Last year, Ohio’s Kings Island rethemed the Flight Deck suspended coaster with a new paint job and a retro name: the Bat. The name pays tribute to another suspended coaster called the Bat that briefly operated at Kings Island in the early 1980s. Flight Deck itself was a rethemed ride that started life in 1993 as Top Gun, a tie-in to the Tom Cruise fighter pilot movie.
“One of the things that’s fascinating about this industry, and Disney has this in spades to some degree, is you have to be innovative and yet you have to give the nod to nostalgia,” said Ouimet, who only sees rethemes working when they pay tribute to a park’s historical legacy.
With coasters, the what’s-old-is-new-again strategy takes many forms. Shipping off an old coaster to a new location is the theme park equivalent of the witness protection program for aging thrill rides -- complete with a new look, name and city for the relocated attraction. Rival Six Flags has turned coaster relocation into a regular practice.
Cedar Fair’s Dorney Park in Pennsylvania is home to a couple relocated rides: a 1998 Vekoma Invertigo shuttle coaster from California’s Great America and a 2000 Intamin Impulse launched shuttle coaster from Ohio’s Geauga Lake.
But Ouimet doesn’t see coaster relocations as a viable business model.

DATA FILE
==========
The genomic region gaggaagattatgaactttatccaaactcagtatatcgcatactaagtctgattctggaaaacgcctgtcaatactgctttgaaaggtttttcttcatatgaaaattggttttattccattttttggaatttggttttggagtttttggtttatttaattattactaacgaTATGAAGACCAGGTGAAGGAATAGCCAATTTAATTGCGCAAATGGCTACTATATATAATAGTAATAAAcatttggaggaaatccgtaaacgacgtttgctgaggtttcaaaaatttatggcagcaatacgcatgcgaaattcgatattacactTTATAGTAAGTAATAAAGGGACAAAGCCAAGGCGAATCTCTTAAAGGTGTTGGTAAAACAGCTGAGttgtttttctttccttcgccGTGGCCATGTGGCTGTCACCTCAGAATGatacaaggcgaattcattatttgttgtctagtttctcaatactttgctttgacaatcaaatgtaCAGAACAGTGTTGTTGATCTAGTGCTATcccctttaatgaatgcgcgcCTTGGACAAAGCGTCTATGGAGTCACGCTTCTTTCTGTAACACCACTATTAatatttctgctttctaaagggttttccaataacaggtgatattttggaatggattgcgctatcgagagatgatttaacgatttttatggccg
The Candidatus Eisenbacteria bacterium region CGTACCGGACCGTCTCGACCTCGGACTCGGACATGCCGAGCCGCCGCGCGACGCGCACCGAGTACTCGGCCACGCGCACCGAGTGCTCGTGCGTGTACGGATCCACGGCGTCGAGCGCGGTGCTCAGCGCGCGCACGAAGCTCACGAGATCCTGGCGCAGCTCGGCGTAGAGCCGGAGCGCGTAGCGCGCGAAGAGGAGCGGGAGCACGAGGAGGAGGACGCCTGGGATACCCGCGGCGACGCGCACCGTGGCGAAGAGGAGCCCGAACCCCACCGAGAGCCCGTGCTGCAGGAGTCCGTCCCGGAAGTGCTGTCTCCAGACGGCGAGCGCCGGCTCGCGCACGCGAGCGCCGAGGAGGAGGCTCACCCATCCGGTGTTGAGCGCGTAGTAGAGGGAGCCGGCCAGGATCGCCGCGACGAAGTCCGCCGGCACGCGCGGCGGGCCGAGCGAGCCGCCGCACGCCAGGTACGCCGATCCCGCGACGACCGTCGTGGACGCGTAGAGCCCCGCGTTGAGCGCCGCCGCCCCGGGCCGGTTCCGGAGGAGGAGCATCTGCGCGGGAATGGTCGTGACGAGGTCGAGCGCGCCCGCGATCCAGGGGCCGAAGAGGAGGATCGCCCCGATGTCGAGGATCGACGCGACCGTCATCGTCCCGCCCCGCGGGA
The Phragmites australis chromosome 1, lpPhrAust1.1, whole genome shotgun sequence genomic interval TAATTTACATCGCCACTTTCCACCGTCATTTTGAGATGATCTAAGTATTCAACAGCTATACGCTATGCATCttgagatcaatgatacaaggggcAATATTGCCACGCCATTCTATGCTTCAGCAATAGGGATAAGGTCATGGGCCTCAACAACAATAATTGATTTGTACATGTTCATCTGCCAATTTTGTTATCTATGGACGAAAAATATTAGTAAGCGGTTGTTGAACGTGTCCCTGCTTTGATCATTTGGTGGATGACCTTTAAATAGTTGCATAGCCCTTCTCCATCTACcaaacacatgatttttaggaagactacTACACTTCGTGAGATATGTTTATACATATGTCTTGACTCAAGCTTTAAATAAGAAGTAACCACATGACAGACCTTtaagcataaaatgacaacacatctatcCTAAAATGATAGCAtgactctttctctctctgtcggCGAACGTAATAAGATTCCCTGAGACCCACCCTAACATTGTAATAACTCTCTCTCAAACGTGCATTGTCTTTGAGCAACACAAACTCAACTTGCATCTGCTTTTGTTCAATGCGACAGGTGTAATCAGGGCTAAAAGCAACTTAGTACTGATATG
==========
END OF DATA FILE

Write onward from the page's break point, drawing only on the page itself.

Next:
“If a ride is really popular, you don’t want to take it out,” Ouimet said. “And if it’s not, then it’s probably outlived its longevity anyway.”
One of the biggest challenges amusement parks face is maintaining aging wooden coasters. In recent years, Idaho-based Rocky Mountain Construction has solved the problem with wooden coaster renovations that turn existing rides into wood-steel hybrids with looping inversions.
“The revitalization or rejuvenation of wooden coasters is probably a card that gets played for the next 10 years,” Ouimet said. “We are obviously looking at our whole portfolio just to decide what we do with it.”
Cedar Fair has more than two dozen wooden coasters in its vast collection from manufacturers like Philadelphia Toboggan Coasters and Great Coasters International, but none of the rides has ever gotten a Rocky Mountain makeover. Cedar Fair has several uncomfortably rough wooden coasters -- including Cedar Point’s Mean Streak -- that have long been prime candidates for renovations.
“The industry has developed some very good, solid players these days,” Ouimet said. “Rocky Mountain is a good example, GCI is a good example. We’ll probably work with all of them before we’re done.”
Knott’s Berry Farm has announced plans to renovate GhostRider in 2016 but has not yet said which company will do the work or revealed the changes planned for the wooden coaster.
Looking forward, the future of Cedar Fair coasters could be digital. In 2014, Canada’s Wonderland introduced the Wonder Mountain Guardian coaster-dark ride combo that added interactive gaming and digital screens to the traditional coaster experience. Ouimet said more digital coaster experiences are on the way this fall.
“We’re going to continue to invest in this digital world and they won’t all be rides,” Ouimet said. “It is clear to me that the integration of this digital entertainment world with the amusement park world is going to work.”